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Posts Tagged ‘drought’

Rain and damp continue to keep us out of the last seventy-five acres of corn. Nearly forty trucks have come and gone, the fields studded with fractured and moldy stalks to show what grew before.

post harvest

 

The signs were right for weaning recently so we separated the most stressed mamas from their calves, across a fence from each other. This “fence line weaning”¬†reduces stress on both mama and calf. I came home late to hear a great deal of complaining from those fields the day they were separated, but by the next evening all was nearly quiet. We’ve moved herds around and weaned another group while waiting for the corn to dry out again.

newly weaned calf

 

With drought damaging the grass over the summer, we started using hay a good bit earlier this year. The Bermuda patch is all baled up and ready for the shed.

bermuda bales

A cold front came through yesterday, making it finally feel like October. We loaded another truck this morning and hope to finish picking here soon, so the harvesters can go start picking on the family farm down the road. Then it’s fence repairs, picking beans, and waiting for calving to begin in a few months…

 

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Today saw 104 degrees. Stepping outside, the breeze that normally cools the porch felt instead like the rush of heat from an open oven. Crossing the yard, grass crunches underfoot like leaves in fall. Yield losses mount as we try not to watch the skies. Even the corn looks to be holding its breath, folding itself up against the oppressive heat and high pressure. A quick walk around the field roads left me drenched and exhausted.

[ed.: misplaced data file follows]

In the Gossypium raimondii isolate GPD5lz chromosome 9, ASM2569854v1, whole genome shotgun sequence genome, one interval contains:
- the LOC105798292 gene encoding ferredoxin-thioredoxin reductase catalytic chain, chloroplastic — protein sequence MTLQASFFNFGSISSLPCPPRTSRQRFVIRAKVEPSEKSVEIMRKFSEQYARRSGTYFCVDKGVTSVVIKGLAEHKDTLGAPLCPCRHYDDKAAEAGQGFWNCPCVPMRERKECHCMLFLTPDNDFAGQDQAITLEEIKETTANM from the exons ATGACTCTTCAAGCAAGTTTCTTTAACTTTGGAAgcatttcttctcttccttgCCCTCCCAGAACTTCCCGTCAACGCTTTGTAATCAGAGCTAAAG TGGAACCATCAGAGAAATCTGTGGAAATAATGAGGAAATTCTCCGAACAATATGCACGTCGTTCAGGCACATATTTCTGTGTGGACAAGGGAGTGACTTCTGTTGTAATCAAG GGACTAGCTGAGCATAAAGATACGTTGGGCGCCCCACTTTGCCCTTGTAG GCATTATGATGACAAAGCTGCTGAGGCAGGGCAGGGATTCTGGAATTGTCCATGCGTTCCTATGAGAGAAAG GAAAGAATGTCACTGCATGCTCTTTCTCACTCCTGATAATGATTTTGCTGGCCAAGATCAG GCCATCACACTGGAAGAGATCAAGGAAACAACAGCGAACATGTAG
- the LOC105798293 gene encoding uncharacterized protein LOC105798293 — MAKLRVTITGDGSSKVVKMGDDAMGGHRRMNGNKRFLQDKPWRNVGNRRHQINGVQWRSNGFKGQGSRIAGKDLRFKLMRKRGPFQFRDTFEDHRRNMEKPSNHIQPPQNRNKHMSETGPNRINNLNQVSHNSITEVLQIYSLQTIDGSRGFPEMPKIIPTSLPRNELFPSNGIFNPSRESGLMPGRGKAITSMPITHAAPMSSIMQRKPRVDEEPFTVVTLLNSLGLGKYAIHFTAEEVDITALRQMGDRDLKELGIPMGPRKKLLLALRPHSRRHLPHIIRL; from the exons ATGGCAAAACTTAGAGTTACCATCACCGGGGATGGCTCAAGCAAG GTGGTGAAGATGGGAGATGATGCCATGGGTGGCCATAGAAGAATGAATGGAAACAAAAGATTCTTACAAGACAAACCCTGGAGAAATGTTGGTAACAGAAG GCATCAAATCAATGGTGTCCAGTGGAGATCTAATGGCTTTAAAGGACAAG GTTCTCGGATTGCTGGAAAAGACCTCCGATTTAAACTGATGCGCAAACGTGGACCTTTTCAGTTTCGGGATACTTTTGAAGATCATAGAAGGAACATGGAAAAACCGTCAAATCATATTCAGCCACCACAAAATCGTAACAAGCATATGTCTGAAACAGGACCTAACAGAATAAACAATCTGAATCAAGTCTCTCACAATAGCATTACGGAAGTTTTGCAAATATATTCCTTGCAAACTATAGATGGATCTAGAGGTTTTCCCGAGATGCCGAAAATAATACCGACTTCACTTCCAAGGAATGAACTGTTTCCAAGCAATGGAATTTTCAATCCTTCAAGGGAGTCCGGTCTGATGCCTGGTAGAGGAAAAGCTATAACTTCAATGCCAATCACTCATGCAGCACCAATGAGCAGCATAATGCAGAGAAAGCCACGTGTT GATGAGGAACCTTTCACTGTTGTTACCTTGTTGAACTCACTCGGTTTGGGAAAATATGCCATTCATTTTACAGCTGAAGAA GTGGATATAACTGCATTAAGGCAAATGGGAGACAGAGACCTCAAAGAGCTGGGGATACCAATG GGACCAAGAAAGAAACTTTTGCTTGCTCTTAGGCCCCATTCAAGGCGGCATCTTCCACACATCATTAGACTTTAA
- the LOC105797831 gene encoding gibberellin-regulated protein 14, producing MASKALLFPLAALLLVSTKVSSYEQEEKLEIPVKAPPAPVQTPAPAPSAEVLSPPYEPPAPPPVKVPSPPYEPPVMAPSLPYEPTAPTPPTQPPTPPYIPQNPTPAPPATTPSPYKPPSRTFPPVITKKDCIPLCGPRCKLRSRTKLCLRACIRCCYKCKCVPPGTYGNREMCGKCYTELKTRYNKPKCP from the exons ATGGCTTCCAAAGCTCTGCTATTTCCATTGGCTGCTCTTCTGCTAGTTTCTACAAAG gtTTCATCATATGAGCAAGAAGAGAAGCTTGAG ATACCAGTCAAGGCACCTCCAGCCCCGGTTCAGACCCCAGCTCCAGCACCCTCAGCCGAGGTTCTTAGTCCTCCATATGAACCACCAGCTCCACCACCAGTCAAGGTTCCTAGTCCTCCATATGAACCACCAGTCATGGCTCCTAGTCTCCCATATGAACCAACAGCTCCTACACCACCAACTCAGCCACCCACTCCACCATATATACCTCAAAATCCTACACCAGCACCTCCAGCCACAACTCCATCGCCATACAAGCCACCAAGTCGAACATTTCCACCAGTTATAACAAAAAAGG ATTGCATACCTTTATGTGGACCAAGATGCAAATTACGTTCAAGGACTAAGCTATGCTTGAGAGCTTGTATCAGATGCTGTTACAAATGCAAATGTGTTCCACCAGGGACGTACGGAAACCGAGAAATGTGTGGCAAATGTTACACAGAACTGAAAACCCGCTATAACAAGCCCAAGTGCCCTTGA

the popcorn patch

The milk thistle shows its evolutionary wisdom: to survive, it must die.

milk thistle, fully dried down

 

Although the air was so hot it felt difficult to breathe, the drying clover along the field ditches smelled like honey, and even the browning grasses held their own special beauty.

We celebrated our daughter’s fifth birthday on Tybee Island, Georgia, earlier in the week. We returned home to discover the chicken pen project was complete! Notice the windows on the coop!

chicken fence and coop

The fence is secured along the ground, with trenches dug out and PVC pipe stabilizing the bottom edge so that our next batch of chicks will be just as safe as the larger birds. The compost is contained inside the fence so the birds will have access to it.

meat chickens

These boys are nearly grown; almost all the birds are contained now. Tonight Brad hopes to catch the three remaining rogues and put them in with the others.

I passed the heifers’ pasture at the end of my walk. Some had ventured out from the shade for a drink:

thirsty pregnant heifers

Brad and Max waited for the sun to go down before working in the veggie patch, staking tomatoes until they couldn’t see. Tomorrow we’ll all continue where we left off today, stopping when it gets too hot and waiting for the rain.

 

 

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